by Marita van Rooyen
In the heart of Katutura – Windhoek’s famous township where the people originally didn’t want to live – is a little cultural jewel that attracts curious locals and tourists alike. Xwama Cultural Village, located on the corner of Independence Avenue and Omongo Street in the Wanaheda area of Katutura, was created by two Namibians, Twapewa Mudjanima and her husband Erastus Kadhikwa, who were both born with a large dose of ambition and a serious love for traditional culture.
With the Oshiwambo radio station playing in the background, chandeliers of recycled beer bottles above your head, traditional artefacts decorating the walls, sand beneath your feet and a framed photograph of Samuel Maherero, traditional Namibian meals are served by ever-smiling individuals such as Ndilimeke (Meke) Hedimbi. Meke serves oshikundu (sorghum and mahangu mixed with water and fermented for about seven hours) from a calabash and pours it into your own personal omaholo (wooden cup used for drinking) and brings mopane worms in an imbale (grass basket). The unique experience of rolling mahangu in your hands, dipping the ball in matangara (tripe) sauce and washing off a good meal with some omalodhu (traditional beer) is difficult to explain if you haven’t been there yourself.
Says Twapewa, “Our country has so much to offer. We have so much diversity in terms of our people and cultures. Being Namibian is a celebration.” And she proudly celebrates Namibian diversity through Xwama, which doesn’t mean, ‘to set alight’ in her traditional language of Oshikwanyama for nothing. Xwama caters for a wide variety of different eaters: day clients, business executives who want to discuss moneymaking schemes over a smiley (goat’s head); groups of tourists (anything between two and 92 people can comfortably fit into the space); corporate guests who bring their employees for a different type of team building; and event organisers who bring conference delegates or wedding guests for a feast of oshiwali (bean soup), wild spinach and ‘oshiwambo chicken’.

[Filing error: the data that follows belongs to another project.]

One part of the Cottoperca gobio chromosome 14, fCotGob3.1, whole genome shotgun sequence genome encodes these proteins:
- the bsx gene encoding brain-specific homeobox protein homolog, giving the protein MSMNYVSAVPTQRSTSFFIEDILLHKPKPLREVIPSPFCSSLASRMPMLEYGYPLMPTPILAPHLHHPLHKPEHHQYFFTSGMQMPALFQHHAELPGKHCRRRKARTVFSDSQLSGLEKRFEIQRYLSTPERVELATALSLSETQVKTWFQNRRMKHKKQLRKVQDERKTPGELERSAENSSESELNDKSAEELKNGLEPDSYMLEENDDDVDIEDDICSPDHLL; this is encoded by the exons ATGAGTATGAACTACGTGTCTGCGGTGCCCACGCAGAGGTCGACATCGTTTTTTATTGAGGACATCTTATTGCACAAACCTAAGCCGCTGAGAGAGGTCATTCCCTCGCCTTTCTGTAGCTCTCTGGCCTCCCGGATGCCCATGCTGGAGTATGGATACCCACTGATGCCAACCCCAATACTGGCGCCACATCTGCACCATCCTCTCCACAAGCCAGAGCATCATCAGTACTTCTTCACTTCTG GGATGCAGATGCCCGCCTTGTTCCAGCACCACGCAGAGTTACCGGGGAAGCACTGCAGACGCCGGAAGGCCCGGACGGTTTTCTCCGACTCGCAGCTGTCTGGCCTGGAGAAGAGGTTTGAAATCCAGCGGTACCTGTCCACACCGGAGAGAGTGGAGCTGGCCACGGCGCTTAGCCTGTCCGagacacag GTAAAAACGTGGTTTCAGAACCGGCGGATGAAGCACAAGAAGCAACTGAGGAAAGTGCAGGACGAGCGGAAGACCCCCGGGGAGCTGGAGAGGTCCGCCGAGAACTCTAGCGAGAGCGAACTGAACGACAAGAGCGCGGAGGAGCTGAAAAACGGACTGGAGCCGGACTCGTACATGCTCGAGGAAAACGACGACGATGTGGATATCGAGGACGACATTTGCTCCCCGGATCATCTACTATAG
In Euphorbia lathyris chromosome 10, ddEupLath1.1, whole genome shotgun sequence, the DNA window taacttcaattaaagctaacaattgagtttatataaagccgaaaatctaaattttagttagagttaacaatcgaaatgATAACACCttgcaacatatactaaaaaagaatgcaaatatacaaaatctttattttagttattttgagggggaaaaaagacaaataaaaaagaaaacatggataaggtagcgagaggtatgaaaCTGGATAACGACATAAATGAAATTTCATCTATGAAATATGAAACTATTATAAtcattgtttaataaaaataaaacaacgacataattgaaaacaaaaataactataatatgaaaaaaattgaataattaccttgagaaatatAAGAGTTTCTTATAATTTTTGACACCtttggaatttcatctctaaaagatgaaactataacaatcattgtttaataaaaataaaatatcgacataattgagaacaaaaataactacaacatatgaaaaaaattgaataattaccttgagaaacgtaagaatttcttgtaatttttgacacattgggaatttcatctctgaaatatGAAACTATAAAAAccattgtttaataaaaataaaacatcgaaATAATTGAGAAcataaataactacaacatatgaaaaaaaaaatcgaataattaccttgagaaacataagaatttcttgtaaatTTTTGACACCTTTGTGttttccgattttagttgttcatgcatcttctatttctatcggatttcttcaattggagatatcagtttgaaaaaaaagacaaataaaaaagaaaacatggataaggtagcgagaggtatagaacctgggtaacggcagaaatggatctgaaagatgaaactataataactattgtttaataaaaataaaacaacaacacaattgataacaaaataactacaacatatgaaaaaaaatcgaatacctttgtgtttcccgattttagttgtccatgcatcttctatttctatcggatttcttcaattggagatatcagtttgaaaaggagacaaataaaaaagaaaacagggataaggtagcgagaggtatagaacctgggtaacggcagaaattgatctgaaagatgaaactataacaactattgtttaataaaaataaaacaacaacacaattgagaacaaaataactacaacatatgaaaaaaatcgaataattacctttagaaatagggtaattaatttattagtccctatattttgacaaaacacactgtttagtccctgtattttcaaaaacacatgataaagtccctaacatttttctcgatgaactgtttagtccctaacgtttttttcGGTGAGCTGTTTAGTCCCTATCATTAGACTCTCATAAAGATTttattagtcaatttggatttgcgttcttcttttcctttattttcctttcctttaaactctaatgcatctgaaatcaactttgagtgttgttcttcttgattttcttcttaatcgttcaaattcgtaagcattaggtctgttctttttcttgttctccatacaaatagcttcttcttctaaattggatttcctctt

Xwama Cultural Village is the perfect spot to become acquainted with a Namibian lifestyle and gain a bit of proper cultural orientation. Xwama also delivers traditional food to lodges and resorts in the vicinity on request. “The commercial value of traditional products needs to be realised. We have so few companies that are owned by Namibians, especially businesses of this kind. I wanted a place with no tiles (hence the sand underneath your feet) and no flies; a place where I can eat my food with my hands, as it is done in the traditional villages. We’ve diluted our culture with too many things, and we’re lucky that the foundations are still there. We need to build on them.”
From 2010, the Cultural Village has a basket centre and craft shop on the property, where Tapewa’s traditional cosmetic products and omaholo and imbale can be bought from a group of local ladies, mainly widows, as a form of job creation.
This article appeared in the Feb/March ‘10 edition of Travel News Namibia.